The importance of clarifying the meaning of CRM before start
Recently I sat in a client meeting with top and selected middle management discussing CRM implementation approaches. During the course of the meeting, it became very obvious that most meeting participants have very different ideas about CRM. Some thought it's just a customer system with a comprehensive customer database, others related it to better customer segmentation, while again others believed implementing CRM would mean a complete shift of the corporate culture to strengthen the brand with a strong customer service element across all touch points.
My immediate thought: No wonder that (according to Metagroup) more than 50% of CRM projects fail fail since it's already so difficult to create a common picture of what CRM stands for. Since clear, measurable objectives and well defined scope is one of the most important success factors of any kind of project, chances are already close to 100% that this company won't go anywhere with their CRM initiative if they don't spend significant time within management to clarify what the company means by CRM and what they want out of the system.
Indeed, I can name numerous companies in Thailand, that struggled with their CRM initiative because of unclear and inconsistent direction. One of them is now scrutinizing their past investment in a CRM system and is considering starting over from scratch. Many of CRM projects, that we have seen either struggled because of being defined too broadly as "save all problems of the world projects" and became unmanageable while others were kept too limited in a silo manner which caused problems later when integrating with other initiatives.
In general, I am not a fan of using too many buzz words in business. Business is all about people, and people become busy and generally have problems communicating effectively. The use of buzz words creates a big opportunity to oversimplify complex topics and concepts and cause lots of misunderstandings and confusion which often results in lots of efforts with very limited impact on business results. This is getting very obvious in the CRM context and may cost companies millions of Thai Baht.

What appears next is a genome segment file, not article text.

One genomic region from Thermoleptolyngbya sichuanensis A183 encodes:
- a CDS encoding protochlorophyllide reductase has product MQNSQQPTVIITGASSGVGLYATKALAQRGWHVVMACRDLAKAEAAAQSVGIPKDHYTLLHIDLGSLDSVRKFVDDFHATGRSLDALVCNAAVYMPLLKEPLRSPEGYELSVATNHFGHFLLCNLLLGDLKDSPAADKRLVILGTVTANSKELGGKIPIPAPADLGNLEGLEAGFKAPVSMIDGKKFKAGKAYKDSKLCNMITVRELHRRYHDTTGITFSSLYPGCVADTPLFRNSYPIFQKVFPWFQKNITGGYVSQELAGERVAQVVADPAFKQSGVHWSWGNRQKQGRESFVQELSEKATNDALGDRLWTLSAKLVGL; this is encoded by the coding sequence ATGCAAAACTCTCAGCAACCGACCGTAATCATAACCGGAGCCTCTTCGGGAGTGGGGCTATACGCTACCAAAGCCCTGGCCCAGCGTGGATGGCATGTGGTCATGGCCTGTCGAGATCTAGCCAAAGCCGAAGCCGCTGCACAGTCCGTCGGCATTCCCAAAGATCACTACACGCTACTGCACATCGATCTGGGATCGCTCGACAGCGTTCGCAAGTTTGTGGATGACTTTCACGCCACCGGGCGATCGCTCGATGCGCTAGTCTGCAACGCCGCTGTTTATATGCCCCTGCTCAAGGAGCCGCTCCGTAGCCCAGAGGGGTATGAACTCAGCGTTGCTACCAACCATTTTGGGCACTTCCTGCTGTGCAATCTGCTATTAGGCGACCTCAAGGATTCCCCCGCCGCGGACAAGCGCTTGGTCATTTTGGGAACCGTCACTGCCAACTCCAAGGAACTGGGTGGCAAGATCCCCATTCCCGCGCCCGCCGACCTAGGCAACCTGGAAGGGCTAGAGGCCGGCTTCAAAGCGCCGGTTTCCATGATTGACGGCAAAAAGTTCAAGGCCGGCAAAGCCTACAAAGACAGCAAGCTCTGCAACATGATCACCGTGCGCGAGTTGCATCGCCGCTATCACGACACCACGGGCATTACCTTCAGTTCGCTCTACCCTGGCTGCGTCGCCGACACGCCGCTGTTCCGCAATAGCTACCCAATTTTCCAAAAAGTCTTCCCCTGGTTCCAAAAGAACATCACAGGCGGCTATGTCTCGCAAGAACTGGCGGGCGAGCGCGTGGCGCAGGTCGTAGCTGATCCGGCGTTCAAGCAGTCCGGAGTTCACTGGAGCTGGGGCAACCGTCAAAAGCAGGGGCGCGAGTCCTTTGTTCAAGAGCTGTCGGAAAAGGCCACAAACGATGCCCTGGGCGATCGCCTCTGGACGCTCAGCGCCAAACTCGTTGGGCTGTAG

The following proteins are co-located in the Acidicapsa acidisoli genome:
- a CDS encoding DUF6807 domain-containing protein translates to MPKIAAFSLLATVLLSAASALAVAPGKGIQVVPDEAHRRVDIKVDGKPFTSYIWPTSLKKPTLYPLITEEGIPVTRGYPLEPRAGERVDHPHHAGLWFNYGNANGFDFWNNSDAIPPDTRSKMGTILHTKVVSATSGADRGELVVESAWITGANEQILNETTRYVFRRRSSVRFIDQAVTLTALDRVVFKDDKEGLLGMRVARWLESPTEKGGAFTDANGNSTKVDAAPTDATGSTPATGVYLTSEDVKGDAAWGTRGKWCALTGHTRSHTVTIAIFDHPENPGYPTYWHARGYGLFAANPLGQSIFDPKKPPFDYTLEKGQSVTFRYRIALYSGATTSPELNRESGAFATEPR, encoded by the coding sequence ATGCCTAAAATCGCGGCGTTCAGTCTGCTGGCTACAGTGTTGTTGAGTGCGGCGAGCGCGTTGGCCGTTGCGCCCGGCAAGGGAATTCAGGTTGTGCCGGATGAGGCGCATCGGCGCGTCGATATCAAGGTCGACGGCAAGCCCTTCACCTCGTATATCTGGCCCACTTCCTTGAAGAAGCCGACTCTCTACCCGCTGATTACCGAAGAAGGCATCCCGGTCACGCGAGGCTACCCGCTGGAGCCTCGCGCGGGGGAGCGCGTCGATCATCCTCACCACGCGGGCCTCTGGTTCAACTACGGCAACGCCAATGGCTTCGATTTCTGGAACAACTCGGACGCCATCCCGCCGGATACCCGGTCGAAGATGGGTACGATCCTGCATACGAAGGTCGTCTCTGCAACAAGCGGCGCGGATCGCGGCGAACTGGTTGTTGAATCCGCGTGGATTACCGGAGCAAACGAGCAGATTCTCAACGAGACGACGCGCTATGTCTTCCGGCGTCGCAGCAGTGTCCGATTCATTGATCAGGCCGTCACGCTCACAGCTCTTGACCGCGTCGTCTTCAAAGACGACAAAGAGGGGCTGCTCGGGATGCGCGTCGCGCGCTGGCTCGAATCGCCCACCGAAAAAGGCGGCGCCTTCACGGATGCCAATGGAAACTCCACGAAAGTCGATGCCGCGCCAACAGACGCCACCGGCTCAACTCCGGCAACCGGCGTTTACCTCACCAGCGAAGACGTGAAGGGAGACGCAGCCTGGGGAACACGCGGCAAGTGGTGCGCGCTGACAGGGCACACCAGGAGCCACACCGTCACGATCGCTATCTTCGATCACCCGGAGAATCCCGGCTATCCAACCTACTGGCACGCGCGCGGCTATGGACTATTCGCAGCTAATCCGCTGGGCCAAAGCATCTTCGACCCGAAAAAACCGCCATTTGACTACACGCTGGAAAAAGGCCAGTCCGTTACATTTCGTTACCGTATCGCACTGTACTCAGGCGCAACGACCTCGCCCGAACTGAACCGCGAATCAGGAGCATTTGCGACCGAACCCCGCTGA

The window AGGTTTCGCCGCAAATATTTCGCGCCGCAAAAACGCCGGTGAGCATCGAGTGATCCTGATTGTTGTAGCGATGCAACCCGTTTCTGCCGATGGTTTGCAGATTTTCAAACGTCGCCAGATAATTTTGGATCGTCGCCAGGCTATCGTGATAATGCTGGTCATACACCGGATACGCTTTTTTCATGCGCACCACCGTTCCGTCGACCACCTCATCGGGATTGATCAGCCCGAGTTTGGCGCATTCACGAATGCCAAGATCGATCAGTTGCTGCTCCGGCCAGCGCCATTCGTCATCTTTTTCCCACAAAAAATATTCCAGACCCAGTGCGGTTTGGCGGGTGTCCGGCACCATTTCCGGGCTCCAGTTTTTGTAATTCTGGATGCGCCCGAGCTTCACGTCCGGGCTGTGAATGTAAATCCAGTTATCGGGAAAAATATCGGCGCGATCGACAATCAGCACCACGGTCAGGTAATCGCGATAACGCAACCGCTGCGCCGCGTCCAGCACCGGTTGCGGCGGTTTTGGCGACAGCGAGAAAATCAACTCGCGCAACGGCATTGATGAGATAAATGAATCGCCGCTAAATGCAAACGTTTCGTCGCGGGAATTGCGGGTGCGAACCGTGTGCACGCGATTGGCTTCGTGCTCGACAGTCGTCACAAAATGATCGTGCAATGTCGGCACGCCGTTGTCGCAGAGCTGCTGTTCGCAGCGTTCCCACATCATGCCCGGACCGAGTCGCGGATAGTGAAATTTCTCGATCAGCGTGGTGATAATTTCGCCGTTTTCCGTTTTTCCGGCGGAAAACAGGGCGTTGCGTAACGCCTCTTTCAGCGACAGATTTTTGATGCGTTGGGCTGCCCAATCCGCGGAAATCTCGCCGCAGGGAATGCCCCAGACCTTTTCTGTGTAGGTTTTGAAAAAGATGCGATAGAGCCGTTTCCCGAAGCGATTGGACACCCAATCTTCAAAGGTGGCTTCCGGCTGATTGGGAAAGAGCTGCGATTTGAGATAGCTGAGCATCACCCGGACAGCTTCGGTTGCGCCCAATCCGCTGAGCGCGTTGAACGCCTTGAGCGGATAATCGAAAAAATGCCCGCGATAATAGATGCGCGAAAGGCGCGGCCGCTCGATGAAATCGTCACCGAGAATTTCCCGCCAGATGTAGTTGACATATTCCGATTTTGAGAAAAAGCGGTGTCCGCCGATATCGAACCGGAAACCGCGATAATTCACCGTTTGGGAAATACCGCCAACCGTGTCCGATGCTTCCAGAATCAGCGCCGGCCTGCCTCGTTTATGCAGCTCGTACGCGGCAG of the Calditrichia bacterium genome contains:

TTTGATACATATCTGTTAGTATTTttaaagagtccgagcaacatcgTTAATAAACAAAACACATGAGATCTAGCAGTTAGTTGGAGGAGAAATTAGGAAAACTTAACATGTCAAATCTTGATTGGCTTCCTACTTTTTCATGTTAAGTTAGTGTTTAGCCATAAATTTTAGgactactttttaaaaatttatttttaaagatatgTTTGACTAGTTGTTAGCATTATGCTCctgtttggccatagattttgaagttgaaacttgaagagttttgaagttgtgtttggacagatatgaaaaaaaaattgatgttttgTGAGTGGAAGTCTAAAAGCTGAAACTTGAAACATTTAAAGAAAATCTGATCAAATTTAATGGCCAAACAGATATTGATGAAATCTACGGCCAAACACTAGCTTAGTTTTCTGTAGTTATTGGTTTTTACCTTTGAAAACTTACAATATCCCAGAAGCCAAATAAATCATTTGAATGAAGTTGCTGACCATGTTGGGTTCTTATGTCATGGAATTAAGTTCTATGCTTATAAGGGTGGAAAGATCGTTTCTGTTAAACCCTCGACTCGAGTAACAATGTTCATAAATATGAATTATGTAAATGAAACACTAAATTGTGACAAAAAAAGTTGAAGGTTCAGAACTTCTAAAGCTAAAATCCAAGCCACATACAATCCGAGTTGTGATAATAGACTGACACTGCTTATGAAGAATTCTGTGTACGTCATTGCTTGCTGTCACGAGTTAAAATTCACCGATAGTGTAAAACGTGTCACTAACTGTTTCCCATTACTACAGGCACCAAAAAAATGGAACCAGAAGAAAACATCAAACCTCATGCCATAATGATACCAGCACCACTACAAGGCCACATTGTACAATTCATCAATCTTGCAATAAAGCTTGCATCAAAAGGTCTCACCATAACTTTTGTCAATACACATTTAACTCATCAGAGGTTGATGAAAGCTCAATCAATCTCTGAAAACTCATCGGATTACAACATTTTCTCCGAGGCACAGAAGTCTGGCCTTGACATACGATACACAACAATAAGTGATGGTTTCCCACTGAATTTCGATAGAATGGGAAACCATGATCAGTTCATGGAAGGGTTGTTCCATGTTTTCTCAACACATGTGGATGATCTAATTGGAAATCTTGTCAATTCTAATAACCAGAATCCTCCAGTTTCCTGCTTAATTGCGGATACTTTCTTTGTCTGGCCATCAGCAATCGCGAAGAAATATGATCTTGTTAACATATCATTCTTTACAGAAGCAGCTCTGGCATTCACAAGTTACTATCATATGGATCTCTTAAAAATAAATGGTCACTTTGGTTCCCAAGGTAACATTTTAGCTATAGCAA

Therefore, if you are considering a CRM idea in your organization, spend sufficient time with your management team to clearly work out how the company is going to utilize the concept. Ideally, this activity should lead into a well formulated and communicated CRM strategy (sorry to introduce another buzz word) that is specific to your business. What I mean with a CRM Strategy (and here the specific part) is clarifying as tangible and measurable as possible the overall goal and positioning of CRM in the company, evaluating which areas of your business should be impacted by the concept and how and what you are going to include under the umbrella of a CRM project and what you are going to exclude.
In some cases, we even recommend to drop the word CRM completely from the agenda because it's so easy to misunderstand. Instead we suggest using key ideas from the CRM concept as a guideline and name projects according to their specific business objective, e.g. "Call Center enhancement", "Service Capability improvement", "Campaign Management Improvement".
The need to be specific in your wording even holds true if you are going to implement a CRM software system. The functionality of these systems usually overlap (confusion again) with other software applications. For instance, for some companies a good Business Intelligence Solution may have more impact on Customer Relationships than labeled so called CRM software.
Clarifying the meaning of CRM and respective objectives, scope and approach as clear as possible to everybody in the organization before starting is a simple task that should not take more than a couple of weeks. However, the impact on project costs and risks and realization of CRM related benefits will be significant. Your bottom-line will be thankful.
Illustration Title: Like in the story of the blind men and the elephant, people in organization often fail to see the big picture for CRM. A well-formulated CRM strategy helps.